A two-year-old boy climbed onto a moving conveyor belt at ALT earlier this week, which resulted in him falling through a luggage chute in one of the airport’s baggage rooms.
Earlier this month, the Florida Department of Health in Orlando County issued a 60-day rabies alert after a feral cat scratched two Walt Disney World cast members. Happily, the two CMs were not infected and are back to work. The cat was found in the parking lot of an office building outside the park and was put down.
The alert is for a 2-mile radius around the intersection of I-4 and Epcot Center Dr. (a.k.a. Rt. 536):
This means a significant chunk of the Walt Disney World (WDW) complex is affected, including a portion of Epcot, as well as virtually all of Disney Springs, Typhoon Lagoon, and Disney’s Sarasota Springs, Old Key West, Port Orleans, Caribbean Beach, Art of Animation and Pop Century Resorts.
Outside WDW property, multiple hotels, strip malls, apartment complexes and other “real life” standalone buildings and public/private spaces, including a Disney cast member housing complex, are under the alert.
So how does this affect you and your safety when visiting Central Florida?
This photo popped up on Twitter a while back* and was so shocking at first glance that I just knew I needed to find an explanation:
— Adam Wood (@adtomwood) May 29, 2015
If you’ve ever been to Walt Disney World, or Central Florida in general, and have tasted our water – either via water fountain or tap – you know that it tastes a little….funky.
People describe Central FL in different ways (like sulphur, funny, like rotten eggs, nasty, like chemicals, etc.) and as someone who moved from NYC (their water is not #1 but it ranks pretty high up there), going from New York tap to Florida tap was one of the few negatives of moving down here.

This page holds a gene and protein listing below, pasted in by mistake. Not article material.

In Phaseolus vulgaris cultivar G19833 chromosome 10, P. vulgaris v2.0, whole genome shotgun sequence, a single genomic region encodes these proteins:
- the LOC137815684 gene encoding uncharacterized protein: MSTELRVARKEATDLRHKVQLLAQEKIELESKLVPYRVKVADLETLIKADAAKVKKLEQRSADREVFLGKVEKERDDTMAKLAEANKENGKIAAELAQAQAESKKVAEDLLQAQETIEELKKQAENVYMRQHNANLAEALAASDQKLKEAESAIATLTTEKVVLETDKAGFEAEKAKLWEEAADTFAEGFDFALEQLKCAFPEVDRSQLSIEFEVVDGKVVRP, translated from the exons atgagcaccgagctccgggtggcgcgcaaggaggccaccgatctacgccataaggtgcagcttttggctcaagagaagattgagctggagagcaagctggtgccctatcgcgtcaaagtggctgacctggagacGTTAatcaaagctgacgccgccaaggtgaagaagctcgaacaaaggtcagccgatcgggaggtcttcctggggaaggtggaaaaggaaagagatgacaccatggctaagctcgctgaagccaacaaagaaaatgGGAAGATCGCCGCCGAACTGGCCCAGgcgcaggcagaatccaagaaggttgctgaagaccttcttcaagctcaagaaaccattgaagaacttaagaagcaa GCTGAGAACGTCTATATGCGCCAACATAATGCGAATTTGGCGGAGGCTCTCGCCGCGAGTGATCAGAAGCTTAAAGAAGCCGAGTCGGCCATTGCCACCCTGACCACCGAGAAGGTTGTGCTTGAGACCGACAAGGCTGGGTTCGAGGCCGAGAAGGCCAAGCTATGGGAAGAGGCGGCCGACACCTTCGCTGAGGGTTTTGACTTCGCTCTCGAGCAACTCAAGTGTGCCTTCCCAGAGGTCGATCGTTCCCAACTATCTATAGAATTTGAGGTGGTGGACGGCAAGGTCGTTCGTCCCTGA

As it turns out there’s a reason why Disney water tastes like it does and it’s pretty interesting…
Zika was THE thing you read about in terms of travel during the summer months of 2016. Spread primarily by Aedes mosquitoes that bit during the daytime, the symptoms of the virus, if they had any at all, were relatively mild for most people – just a few days of fever, rash, conjunctivitis (“pink eye”), muscle and joint pain, malaise (a general sense of feeling unwell, often with fatigue) and/or headache.
But if you contracted the Zika virus while pregnant, you ran the risk of your child having severe birth defects that included microcephaly (smaller than normal head, and intellectual disabilities) and other disabilities.
Nearly 85 countries, mainly in South and Central America, but also some in Southeast Asia, as well as several states in the U.S. reported incidents of Zika that year, and it with the number of cases, it was considered an epidemic.
Transmission dropped significantly during the summers of 2017 and 2018, but cases continued each year – just at a lower level.
And then we come to the summer of 2019…